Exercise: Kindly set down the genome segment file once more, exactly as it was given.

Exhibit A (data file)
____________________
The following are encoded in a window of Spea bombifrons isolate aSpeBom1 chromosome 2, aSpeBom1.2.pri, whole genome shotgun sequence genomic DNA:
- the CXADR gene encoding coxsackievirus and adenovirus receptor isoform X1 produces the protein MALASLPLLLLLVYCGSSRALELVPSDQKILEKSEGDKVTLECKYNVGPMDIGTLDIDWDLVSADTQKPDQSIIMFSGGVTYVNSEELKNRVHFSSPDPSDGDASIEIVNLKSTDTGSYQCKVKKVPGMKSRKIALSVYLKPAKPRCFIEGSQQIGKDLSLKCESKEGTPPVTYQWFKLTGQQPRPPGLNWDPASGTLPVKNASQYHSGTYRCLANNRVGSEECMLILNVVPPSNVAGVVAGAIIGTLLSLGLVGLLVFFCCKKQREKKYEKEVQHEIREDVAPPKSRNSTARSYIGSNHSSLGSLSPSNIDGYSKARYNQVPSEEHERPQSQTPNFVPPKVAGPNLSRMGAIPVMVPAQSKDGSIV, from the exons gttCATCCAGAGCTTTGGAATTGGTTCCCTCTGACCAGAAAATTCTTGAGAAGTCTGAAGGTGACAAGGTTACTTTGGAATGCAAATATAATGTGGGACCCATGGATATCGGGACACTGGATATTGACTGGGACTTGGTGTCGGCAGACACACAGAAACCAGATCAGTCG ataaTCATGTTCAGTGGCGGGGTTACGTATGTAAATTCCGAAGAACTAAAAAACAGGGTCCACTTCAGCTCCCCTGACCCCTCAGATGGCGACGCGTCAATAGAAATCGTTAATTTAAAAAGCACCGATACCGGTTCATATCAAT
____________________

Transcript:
The following are encoded in a window of Spea bombifrons isolate aSpeBom1 chromosome 2, aSpeBom1.2.pri, whole genome shotgun sequence genomic DNA:
- the CXADR gene encoding coxsackievirus and adenovirus receptor isoform X1 produces the protein MALASLPLLLLLVYCGSSRALELVPSDQKILEKSEGDKVTLECKYNVGPMDIGTLDIDWDLVSADTQKPDQSIIMFSGGVTYVNSEELKNRVHFSSPDPSDGDASIEIVNLKSTDTGSYQCKVKKVPGMKSRKIALSVYLKPAKPRCFIEGSQQIGKDLSLKCESKEGTPPVTYQWFKLTGQQPRPPGLNWDPASGTLPVKNASQYHSGTYRCLANNRVGSEECMLILNVVPPSNVAGVVAGAIIGTLLSLGLVGLLVFFCCKKQREKKYEKEVQHEIREDVAPPKSRNSTARSYIGSNHSSLGSLSPSNIDGYSKARYNQVPSEEHERPQSQTPNFVPPKVAGPNLSRMGAIPVMVPAQSKDGSIV, from the exons gttCATCCAGAGCTTTGGAATTGGTTCCCTCTGACCAGAAAATTCTTGAGAAGTCTGAAGGTGACAAGGTTACTTTGGAATGCAAATATAATGTGGGACCCATGGATATCGGGACACTGGATATTGACTGGGACTTGGTGTCGGCAGACACACAGAAACCAGATCAGTCG ataaTCATGTTCAGTGGCGGGGTTACGTATGTAAATTCCGAAGAACTAAAAAACAGGGTCCACTTCAGCTCCCCTGACCCCTCAGATGGCGACGCGTCAATAGAAATCGTTAATTTAAAAAGCACCGATACCGGTTCATATCAAT